Found a motor home with a Mopar big block and I have some questions

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I was in a motor home in a salvage yard and found a Mopar big block under the engine cover. It looks great and is complete. However I know very little about this sort of thing. I am new to the world of Mopar. I am hoping to go out there today with the camera but in the mean time can anyone tell me anything about them. I think the Motor home is a 72 and it looks like it has a 727 behind the engine. Getting it out looks like it will be quite an under taking. Considering I just want to put this engine on a stand in hopes I will get a project vehicle later for it what would be a good price for it? How can I tell if it is a 440 or a 413? If it is a 413 what are the pros and cons of running it? If I get it, it will most likely go in a big truck build later on. I have always wanted a classic Dodge truck or SUV sitting tall with big block power and shining like a new penny.
 

towcat

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in 1972 your choices would be 383, 400, 440. the 413 went by the wayside back in the mid '60's. You're definitely bucking the trend on big-block gassers.
I'm sitting on a few ford 460's and chev 454's and a couple of Buick 455's that don't want to go find a new home. Current gas prices is killing the big block and I don't see it getting any better anytime soon. It's unfortunate, I'm prolly the last generation to know the feeling of visceral torque and acceleration generated by a gasser that equals or surpasses anything on today's market. many diesels included.:eek:
check out this link for casting number ID on your gem in the rough.......

http://www.yearone.com/updatedsinglepages/id_info/mopar/mopar casting numbers/castingnumbers.html
 
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I miss the feeling of that 460's and 429's I have had in the past. I have had some late 70's Fords that would lift the front tires off the ground. Now I am trying to give Mopar a go. Thanks for the link.
 

chris142

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I'm pretty sure that they used an industrial version of the 413 in motorhomes into the 70's. The 413 is a very stout engine thats for sure. So is the 440. If I remember right The MH versions usually have peanut plugs instead of plugs with gaskets and a slightly different headgasket design. The exhaust maniifold bolts enter the water jackets and thats a big pain in the rear to deal with.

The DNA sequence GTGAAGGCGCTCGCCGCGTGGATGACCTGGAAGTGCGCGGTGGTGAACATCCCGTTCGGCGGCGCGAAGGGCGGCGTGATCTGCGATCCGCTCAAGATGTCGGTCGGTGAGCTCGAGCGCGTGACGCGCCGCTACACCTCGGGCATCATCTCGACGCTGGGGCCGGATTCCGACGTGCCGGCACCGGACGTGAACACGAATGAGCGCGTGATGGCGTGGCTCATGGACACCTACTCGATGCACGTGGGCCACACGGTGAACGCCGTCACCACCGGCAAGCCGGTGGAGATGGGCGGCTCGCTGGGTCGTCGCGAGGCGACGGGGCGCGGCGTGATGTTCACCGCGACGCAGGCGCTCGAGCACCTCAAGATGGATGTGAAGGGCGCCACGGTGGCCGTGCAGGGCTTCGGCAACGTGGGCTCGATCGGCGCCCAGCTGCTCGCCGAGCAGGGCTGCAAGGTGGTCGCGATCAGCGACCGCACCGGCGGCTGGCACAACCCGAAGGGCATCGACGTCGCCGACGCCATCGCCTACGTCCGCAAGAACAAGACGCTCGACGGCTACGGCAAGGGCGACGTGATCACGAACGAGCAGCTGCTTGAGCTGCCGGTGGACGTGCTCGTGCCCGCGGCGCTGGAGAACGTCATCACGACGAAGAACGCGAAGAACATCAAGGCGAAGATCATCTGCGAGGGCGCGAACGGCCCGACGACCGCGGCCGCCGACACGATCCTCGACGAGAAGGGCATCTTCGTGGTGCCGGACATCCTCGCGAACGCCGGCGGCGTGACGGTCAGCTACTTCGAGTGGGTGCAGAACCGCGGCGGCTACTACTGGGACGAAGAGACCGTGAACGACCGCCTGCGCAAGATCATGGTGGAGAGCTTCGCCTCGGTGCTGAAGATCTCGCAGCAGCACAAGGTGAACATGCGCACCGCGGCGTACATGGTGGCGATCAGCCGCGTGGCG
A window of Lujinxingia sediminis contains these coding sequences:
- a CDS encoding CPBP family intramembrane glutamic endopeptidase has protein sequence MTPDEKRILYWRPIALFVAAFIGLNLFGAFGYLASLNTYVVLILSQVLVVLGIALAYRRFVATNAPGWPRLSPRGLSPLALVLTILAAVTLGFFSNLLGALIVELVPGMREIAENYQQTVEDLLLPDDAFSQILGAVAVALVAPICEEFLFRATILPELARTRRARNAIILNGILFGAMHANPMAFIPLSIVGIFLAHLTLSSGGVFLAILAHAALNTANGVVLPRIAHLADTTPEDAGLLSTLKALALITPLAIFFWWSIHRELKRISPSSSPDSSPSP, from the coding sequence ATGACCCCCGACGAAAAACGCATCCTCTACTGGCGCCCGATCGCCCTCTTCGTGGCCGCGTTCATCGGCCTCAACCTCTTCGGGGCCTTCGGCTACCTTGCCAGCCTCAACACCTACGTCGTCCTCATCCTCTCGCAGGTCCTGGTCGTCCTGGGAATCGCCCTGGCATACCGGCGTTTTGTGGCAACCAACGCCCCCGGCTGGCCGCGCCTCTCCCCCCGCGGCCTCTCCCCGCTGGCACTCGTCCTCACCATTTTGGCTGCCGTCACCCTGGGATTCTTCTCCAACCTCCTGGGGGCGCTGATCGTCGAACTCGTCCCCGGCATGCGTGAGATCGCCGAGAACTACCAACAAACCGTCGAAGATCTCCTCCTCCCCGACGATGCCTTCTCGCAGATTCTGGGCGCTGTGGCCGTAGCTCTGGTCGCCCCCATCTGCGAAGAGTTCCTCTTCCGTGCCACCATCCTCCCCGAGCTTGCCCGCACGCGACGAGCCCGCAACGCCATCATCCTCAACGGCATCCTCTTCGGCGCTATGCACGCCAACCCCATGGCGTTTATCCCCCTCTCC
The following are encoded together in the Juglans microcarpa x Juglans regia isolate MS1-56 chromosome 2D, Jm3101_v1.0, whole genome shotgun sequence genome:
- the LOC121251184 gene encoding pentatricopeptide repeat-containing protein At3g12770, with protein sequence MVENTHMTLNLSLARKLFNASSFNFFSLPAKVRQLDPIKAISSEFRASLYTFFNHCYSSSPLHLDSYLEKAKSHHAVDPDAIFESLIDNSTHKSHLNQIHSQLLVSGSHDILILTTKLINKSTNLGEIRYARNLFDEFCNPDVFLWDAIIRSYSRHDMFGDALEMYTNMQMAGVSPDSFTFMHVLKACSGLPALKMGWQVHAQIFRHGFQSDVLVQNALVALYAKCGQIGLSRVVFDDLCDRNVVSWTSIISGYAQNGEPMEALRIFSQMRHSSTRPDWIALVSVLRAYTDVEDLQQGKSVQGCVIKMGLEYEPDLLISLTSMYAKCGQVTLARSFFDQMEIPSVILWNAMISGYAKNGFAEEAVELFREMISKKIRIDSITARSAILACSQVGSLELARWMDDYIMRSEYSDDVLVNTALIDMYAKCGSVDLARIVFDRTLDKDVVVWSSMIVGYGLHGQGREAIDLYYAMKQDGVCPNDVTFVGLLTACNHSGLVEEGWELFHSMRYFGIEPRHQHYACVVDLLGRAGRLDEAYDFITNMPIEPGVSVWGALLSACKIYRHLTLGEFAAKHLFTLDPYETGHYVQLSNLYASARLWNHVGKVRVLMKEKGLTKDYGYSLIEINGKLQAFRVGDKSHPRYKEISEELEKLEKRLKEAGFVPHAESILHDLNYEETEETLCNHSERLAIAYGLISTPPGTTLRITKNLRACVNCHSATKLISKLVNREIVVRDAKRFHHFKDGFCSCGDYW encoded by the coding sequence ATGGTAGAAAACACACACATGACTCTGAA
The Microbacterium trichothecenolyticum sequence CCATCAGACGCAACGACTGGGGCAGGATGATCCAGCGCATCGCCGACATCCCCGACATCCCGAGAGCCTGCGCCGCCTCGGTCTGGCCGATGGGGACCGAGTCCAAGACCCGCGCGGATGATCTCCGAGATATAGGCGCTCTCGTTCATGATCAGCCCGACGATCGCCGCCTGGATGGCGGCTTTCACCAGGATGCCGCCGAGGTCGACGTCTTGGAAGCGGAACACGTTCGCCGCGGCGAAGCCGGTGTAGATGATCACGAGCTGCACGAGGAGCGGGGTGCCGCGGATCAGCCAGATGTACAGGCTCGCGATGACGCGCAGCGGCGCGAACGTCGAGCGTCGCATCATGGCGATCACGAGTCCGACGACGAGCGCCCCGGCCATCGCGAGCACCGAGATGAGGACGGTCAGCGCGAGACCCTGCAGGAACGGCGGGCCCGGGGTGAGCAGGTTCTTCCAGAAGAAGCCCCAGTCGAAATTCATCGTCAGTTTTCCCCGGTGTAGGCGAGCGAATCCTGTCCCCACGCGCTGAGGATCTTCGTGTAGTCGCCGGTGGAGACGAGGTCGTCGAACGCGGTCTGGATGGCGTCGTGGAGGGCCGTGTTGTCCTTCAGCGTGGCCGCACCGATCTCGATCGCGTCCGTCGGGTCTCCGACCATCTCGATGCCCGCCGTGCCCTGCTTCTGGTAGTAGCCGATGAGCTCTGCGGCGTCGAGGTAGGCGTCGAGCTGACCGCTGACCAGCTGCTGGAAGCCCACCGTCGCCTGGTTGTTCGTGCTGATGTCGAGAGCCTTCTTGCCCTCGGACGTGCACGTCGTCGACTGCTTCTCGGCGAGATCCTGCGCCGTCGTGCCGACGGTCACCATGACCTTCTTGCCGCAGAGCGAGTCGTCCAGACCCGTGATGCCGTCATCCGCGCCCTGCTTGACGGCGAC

Back in the 70's I remember seeing those Class A's loaded down with camping stuf, dirt bikes and Dune buggies on double decker trailers and the 454's and 460 Fords could not keep up with the 413's and 440's on the hills.
 

Roland_Jenkins

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If its a raised block, to the right of the distributor there is a machined flat surface. It will have the Cubic inches stamped on it. 440, 413, 426 wedge. If it has an AC pump it might be hard to see.

72 had low compression heads and a cast crank.
 

m885

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As posted above the block ID will tell you the displacement. Dodge usually used the steel (forged) crank in industrial/MH spec. The harmonic damper is a really quick clue which crank is in it. Approx 3/4" would be a forged crank while a 1.25" is a cast crank. And IIRC 73 was the first year for cast cranks in BBM. Wedge heads are the most common to find mopars. HEMI is equal to big power/$$$$$$$$.
 

paulw

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I have a verry good set of 906 heads with stainless steel valves. And was re sone and never used plus a set of truck big block motor mounts.i was into the bigblock mopars for a long time. Plus you have to have a bigblock trans you cannnot use a small block one
 

Rug_Trucker

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Engine size is cast into the side of the block. The motorhomes frequently had special heads with extra water passages. I think some of the 413 motors had the heavy 6 pak rods. Some of the motor homes came with a turboed 440!
 
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